Danish West Indies
Mail schooner - “Vigilant"
The »Vigilant« in Christiansted harbour - commemorating the centenary of its supposed participation as »Den Aarvaagne« (Danish for vigilant) in a battle against English warships on March 3, 1801.
It has since been documented that it was a mistake to believe this as it was confused with another ship and actually never went to battle.
This partial destined for St. Thomas received the 4 rings cancel. Instead of backstamping the cover upon arrival - the bisect was further cancelled St. Thomas February 10 1903. Perhaps the cover received the St. Thomas backstamp too - we will never know. The partial is unique in the way that it has received double cancels - one of each. Furthermore - it has been placed in the letterbox in Christiansted on either the 9'th og 10'th of February - BEFORE the authorized date of use on St. Croix February 11 1903. A very interesting and unique partial.
Mail between St.Thomas and St.Croix was often sent by the mail schooner "Vigilant" that departed the Charlotte Amalie harbor every Tuesday and Friday evening. It arrived in Christiansted early the next morning - weather permitting. The "Vigilant"
and other mail carrying ships were obliged to follow certain regulations. The text of the Post Office Ordinance effective January 1 1902:
"Paragraph 9. The utilization of private vessels.
Vessels clearing from a Danish West India port are under opbligation at the demand of the Postal Department to receive and carry the articles mentioned in sub-letters a-d and i. If such vessels are trading as packets they shall likewise receive and carry other articles mentioned in paragraph 3, and the Postal Department shall be entitled to place in a suitable place on board the vessel locked letter boxes in so far as such have not been placed by the foreign administration with which the vessel is under control. .........On Arrival of a vessel to a Danish West India port the mails (closed mail, parcels and closed letter boxes) shall be landed, and all letters carried outside the mails delivered to the harbor master or his assistant".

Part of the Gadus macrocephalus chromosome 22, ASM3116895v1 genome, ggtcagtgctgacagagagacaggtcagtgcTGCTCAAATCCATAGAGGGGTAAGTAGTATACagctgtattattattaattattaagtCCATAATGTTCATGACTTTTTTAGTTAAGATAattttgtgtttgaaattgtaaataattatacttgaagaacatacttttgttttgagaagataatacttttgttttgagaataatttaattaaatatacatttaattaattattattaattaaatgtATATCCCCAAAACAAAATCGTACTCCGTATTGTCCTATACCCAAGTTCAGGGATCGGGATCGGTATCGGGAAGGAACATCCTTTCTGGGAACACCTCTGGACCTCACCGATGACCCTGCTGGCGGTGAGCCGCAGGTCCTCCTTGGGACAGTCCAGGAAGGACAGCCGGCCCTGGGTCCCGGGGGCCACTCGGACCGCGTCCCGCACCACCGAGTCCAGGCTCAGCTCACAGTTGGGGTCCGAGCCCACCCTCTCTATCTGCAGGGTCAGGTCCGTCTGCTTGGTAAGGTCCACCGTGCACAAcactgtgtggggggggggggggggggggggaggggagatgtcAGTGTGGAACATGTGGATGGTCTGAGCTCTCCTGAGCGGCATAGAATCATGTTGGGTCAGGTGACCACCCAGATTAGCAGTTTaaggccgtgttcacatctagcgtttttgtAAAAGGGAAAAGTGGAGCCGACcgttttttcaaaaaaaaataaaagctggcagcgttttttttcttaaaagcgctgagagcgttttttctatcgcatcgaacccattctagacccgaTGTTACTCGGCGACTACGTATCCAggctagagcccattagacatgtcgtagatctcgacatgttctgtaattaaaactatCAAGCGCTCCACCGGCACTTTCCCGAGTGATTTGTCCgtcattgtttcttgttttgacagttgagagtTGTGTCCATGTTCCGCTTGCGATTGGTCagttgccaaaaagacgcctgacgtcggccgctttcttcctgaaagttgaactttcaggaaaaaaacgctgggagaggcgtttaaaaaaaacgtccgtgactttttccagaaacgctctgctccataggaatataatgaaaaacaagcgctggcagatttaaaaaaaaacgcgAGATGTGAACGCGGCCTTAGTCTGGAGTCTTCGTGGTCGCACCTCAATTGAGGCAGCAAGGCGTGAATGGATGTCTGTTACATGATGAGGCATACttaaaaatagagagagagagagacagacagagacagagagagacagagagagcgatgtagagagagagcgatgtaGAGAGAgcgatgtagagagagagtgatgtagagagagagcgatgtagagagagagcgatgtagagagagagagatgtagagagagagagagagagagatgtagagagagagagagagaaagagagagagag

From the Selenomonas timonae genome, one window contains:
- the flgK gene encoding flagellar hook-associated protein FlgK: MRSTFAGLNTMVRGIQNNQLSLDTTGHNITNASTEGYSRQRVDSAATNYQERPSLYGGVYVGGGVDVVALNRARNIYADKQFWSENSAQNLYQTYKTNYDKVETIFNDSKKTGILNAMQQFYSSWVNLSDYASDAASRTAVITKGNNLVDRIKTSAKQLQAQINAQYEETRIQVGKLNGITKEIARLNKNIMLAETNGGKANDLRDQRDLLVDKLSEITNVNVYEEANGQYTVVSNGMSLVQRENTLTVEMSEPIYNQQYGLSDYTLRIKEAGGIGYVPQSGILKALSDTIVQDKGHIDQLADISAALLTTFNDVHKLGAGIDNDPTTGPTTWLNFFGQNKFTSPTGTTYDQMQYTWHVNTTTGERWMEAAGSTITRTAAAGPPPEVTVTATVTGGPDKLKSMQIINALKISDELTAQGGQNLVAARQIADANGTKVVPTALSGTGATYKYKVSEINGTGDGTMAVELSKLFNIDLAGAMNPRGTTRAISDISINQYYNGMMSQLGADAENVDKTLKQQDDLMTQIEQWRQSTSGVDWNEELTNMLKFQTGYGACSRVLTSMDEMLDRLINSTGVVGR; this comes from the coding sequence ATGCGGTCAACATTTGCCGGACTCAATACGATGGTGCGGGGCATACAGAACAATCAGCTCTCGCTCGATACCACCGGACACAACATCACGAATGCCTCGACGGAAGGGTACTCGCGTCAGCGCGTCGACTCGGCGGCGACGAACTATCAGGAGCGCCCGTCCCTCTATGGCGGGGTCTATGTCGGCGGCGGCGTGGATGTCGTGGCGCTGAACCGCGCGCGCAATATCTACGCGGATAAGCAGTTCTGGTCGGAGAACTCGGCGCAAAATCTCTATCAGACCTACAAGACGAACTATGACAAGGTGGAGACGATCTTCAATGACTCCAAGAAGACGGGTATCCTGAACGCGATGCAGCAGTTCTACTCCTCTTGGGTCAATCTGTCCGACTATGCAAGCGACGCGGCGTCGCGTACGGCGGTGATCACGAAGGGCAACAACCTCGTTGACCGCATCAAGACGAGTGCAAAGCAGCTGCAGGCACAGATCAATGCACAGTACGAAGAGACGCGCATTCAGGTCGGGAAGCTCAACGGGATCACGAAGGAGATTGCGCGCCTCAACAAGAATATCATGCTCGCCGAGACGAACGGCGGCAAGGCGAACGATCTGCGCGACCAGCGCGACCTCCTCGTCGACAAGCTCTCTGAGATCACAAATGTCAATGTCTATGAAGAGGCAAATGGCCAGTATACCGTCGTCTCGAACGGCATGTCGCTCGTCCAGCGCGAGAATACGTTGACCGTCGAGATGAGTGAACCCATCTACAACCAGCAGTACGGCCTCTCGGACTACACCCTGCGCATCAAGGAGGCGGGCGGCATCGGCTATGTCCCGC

The "Vigilant" letter box was heavily used by the public who could use it for depositing mail after closing hours of the local Post Office. St.Thomas used a special 4-rings cancel for mail arriving with stamps that had not been canceled. The 4 rings cancel would be used on the stamp(s) and then the St.Thomas date cancel would be struck on the back. The 4 rings cancel is common on DWI stamps and demonstrates just how extensive this pratice was. It is however - very rarely seen on bisected mail. The study (see the page "STUDY MATERIAL") only located three such items - one being an envelope. In fact the letter box practice using the bisected 4 cents was not even allowed - as the following was stated in the Notice to the public of January 20 on St. Thomas and February 10 (11) on St. Croix:
..."The correspondence thus prepaid should be handed in over the counter and not dropped into a letter box."
Sometimes a "C" would also be used to indicate that the mail originated from Christiansted. Christiansted Post Office did not have a similar 4 rings arrival cancel. Mail that had been deposited in the letter box while the ship was at St.Thomas would have been canceled "Christiansted" with a date on the stamp since the DWI Post Offices required all stamps to be canceled.
NOTE: Not all mail between St.Thomas and Frederiksted was routed via Christiansted. The post office also routed mail on ships sailing directly between the two localities.
As previously mentioned the use of bisected 4 cents stamps on St.Croix was authorized on February 11 and this letter predates that by weeks. It is neither illegitimate nor philatelic. As mentioned above the letters were sent by ship without being canceled at the St.Thomas Post Office.
They were deposited in the letter box on the ships while at harbour. Upon arrival in Christiansted they were accepted as legimate mail since they orginated from St.Thomas - and the stamps were cancelled without a postage due penalty.